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Evidence-Based Reviews

‘I’m as ugly as the elephant man’: How to recognize and treat body dysmorphic disorder

Body dysmorphic disorder is a common and severe psychiatric malady that often masquerades as other disorders and is usually missed in clinical practice. If recognized and treated appropriately, a majority of patients will improve.

Vol. 1, No. 1 / January 2002

A 52-year-old man becomes intoxicated with alcohol so he can lie in his backyard and get a tan. Convinced that his skin is too pale and that he looks “like a ghost,” he is so self-conscious about how he looks that he can’t go outside without drinking excessively.

An attractive 23-year-old woman dropped out of the 10th grade because of her “hideous” appearance and has hidden in her bedroom in her parents’ house ever since. She leaves her room no more than once a month, only after covering her face with a veil, not letting even her family see her face.

A middle-aged man cuts his nose open with a razor blade, trying to remove his nasal cartilage and replace it with chicken cartilage, in the desired shape.

These patients have body dysmorphic disorder (BDD), a somatoform disorder that the Diagnostic and Statistical Manual for Mental Disorders, Fourth Edition (DSM-IV) defines as a preoccupation with an imagined defect in appearance; if a slight physical anomaly is present, the person's concern is markedly excessive. The preoccupation causes clinically significant distress or impairment in social, occupational, or other important areas of functioning that are not attributed to another mental disorder.

Most of us are dissatisfied with some aspect of how we look. In fact, more than half of all women and nearly half of all men in the United States are dissatisfied with their overall appearance.1 As the preceding cases illustrate, however, BDD does not consist simply of normal appearance concerns.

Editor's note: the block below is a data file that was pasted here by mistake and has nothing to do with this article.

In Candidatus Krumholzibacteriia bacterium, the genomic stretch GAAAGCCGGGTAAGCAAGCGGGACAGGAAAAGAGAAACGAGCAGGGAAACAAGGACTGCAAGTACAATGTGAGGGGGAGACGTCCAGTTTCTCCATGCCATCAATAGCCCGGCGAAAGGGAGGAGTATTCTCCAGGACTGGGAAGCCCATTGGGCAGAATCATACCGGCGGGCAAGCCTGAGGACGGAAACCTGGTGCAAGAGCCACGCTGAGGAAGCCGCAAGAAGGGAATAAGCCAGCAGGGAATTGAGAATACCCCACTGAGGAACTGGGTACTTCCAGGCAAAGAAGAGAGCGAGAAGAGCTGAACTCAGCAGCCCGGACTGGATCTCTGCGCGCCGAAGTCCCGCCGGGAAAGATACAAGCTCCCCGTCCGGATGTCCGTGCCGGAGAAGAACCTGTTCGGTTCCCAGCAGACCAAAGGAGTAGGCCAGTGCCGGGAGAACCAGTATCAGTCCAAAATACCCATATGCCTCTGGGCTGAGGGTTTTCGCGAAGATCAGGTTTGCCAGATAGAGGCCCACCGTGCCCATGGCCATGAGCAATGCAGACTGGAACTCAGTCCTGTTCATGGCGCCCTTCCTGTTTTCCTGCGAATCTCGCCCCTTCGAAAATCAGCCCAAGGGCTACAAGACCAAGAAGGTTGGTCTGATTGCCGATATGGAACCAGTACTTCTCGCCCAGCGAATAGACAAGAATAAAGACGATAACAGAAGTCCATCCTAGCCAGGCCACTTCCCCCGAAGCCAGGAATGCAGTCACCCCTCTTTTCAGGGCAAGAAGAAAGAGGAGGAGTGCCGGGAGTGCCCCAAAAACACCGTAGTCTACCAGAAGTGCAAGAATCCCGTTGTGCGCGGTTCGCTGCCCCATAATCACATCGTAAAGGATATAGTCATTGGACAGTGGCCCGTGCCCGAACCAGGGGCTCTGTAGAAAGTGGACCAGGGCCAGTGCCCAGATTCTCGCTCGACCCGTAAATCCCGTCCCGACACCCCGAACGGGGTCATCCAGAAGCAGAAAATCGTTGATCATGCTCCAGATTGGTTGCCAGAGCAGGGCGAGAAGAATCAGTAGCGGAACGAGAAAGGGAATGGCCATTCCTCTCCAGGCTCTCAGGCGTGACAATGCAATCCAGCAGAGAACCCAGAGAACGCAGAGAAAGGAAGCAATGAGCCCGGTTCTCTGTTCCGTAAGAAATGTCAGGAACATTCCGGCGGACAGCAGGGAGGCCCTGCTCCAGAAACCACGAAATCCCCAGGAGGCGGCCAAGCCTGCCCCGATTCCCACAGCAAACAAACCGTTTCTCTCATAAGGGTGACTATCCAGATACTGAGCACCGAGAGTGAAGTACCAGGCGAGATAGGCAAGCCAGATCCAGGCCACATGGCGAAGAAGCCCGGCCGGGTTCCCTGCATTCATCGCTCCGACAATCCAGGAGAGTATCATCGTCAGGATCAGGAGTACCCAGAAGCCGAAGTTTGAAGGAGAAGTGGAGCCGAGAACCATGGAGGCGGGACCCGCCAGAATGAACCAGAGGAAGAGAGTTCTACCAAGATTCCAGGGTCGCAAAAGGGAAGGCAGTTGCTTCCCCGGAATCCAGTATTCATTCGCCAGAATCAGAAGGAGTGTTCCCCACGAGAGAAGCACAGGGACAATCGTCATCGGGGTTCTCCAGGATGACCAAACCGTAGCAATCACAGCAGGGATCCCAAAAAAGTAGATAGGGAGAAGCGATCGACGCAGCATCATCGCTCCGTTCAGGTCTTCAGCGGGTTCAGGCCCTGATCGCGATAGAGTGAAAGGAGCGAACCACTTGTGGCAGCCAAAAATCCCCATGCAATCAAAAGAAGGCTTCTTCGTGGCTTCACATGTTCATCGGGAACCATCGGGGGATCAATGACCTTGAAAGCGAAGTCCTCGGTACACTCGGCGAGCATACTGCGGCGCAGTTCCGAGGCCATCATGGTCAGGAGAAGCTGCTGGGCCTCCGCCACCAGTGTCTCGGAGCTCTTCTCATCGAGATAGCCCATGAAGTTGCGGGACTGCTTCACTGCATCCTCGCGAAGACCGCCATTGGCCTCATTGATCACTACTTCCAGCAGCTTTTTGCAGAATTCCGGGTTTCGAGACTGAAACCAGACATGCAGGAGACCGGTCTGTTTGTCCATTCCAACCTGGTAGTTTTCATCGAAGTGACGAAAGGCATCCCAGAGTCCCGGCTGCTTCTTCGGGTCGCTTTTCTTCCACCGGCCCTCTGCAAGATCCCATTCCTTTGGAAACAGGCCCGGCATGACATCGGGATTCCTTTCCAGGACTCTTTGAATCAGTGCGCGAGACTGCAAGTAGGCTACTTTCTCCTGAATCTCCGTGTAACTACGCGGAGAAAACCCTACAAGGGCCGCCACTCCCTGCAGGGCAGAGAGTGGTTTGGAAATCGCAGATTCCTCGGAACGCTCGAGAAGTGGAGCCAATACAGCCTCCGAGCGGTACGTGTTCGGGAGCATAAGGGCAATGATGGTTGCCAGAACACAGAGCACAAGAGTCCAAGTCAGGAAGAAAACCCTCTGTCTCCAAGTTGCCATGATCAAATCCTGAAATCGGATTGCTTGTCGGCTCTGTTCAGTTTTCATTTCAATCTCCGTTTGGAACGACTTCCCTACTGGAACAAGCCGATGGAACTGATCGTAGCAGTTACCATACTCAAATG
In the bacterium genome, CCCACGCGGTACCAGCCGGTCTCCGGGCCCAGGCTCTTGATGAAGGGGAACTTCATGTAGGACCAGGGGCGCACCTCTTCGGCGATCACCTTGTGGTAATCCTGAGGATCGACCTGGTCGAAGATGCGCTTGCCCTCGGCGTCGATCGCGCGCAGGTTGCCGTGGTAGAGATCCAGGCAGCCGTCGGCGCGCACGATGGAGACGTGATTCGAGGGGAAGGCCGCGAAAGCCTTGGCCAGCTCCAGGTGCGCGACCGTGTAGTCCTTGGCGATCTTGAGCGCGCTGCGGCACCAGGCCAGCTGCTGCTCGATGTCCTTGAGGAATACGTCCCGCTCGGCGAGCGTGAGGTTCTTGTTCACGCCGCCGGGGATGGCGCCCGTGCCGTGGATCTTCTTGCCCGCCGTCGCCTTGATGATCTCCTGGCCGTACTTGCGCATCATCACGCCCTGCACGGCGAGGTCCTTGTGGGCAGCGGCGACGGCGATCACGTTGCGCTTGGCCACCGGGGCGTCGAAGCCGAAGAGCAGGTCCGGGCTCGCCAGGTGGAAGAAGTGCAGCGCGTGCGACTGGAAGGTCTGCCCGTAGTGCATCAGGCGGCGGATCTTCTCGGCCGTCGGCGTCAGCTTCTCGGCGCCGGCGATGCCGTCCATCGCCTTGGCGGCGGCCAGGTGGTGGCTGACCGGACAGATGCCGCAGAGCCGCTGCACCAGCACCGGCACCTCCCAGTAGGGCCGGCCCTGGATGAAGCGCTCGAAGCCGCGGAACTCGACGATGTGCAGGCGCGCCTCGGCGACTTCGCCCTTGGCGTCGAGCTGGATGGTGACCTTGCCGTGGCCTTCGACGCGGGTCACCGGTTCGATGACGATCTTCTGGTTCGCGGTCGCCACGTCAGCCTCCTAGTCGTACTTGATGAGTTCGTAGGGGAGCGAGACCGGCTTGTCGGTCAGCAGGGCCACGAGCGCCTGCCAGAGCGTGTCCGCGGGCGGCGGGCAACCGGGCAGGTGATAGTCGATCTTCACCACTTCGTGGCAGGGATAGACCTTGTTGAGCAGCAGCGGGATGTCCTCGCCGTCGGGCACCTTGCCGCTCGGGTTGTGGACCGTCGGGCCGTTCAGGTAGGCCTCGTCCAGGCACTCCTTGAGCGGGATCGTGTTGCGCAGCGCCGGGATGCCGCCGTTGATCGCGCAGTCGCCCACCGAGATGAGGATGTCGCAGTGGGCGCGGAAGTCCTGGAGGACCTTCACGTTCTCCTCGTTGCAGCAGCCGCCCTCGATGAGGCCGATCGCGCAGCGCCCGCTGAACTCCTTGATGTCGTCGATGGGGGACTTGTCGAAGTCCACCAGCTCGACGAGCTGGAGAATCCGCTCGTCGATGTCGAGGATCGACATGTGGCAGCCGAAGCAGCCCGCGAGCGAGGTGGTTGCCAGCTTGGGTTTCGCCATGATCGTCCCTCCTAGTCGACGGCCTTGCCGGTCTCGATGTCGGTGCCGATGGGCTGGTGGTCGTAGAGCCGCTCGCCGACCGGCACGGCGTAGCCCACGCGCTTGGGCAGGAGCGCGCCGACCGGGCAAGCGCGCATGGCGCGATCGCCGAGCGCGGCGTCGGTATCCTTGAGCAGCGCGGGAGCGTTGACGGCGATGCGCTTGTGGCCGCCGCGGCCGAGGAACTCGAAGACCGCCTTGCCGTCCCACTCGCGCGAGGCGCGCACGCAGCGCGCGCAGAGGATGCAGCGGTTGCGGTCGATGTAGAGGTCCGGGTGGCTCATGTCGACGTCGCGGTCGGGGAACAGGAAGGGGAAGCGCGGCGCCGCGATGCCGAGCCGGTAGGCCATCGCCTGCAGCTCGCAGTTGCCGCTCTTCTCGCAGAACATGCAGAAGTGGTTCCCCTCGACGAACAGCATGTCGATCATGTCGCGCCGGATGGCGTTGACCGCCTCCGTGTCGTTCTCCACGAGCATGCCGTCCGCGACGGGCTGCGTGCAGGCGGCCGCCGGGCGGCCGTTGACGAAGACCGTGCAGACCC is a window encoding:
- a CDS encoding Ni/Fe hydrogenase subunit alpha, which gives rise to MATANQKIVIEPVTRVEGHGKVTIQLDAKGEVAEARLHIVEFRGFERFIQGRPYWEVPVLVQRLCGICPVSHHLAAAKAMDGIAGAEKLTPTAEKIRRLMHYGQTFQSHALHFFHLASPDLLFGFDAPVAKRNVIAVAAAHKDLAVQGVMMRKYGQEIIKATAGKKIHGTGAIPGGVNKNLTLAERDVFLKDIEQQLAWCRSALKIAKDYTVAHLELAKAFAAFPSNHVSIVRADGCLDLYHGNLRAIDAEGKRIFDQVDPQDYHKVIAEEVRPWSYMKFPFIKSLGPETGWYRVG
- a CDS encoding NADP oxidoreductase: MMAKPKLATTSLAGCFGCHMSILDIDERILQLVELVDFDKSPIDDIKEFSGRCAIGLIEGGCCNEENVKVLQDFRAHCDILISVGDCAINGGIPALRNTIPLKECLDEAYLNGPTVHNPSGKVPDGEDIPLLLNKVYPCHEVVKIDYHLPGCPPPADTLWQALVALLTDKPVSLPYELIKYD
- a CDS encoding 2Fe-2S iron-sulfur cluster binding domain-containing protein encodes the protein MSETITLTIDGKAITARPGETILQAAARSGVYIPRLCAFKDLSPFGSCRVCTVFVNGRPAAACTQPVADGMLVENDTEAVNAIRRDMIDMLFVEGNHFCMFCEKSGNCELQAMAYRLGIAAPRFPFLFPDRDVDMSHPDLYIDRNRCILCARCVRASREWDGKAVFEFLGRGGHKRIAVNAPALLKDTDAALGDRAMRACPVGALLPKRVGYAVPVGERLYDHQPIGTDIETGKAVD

BDD is a relatively common disorder2 (Box 1) that occurs in children as well as adults. It usually begins during the early teenage years.2 BDD has been described around the world for more than a century.3 It causes notable distress and impaired functioning, and can lead to suicide.4 This disorder typically goes undiagnosed in clinical settings, however, in part because many patients are too embarrassed and ashamed to discuss their symptoms with their physicians unless specifically asked.2,5 BDD often masquerades as other psychiatric disorders, and misdiagnosis appears common6 (Table 1). Diagnosing BDD is usually straightforward, however, and can be achieved using the questions in Box 2.4 Clues to the presence of BDD are presented in Box 3; patients who present with any of them should be carefully evaluated for BDD.

Box 1


  • 1 in 8 psychiatric inpatients (13%)
  • 1 in 7 to nearly half of outpatients with atypical major depression (14%-42%)
  • 1 in 8 to 9 outpatients with social phobia (11%-13%)
  • 1 in 3 to 12 outpatients with obsessive-compulsive disorder (8%-37%)
  • 1 in 8 patients seeking dermatologic treatment (12%)
  • 1 in 7 to 15 patients seeking cosmetic surgery (6%-15%)
  • Nearly 1 in 100 to more than 1 in 50 people in the general population (0.7%-2.3%)

Perceptions of patients with BDD

Individuals with BDD obsess that there is something wrong with their appearance when in fact they look fine; the perceived flaw is actually minimal or nonexistent.7 Prior to treatment, insight is usually poor or absent, however, so that most patients are convinced or fairly certain that they look abnormal.2,8 They may describe the perceived flaw as unattractive or deformed, or they may even say that they look like a freak, a monster, or the “elephant man” (Box 4). Individuals with this disorder think about the perceived appearance flaws, on average, for 3 to 8 hours a day, and they usually find the thoughts difficult to resist or control. 9 Diagnostic errors that cause BDD to be missed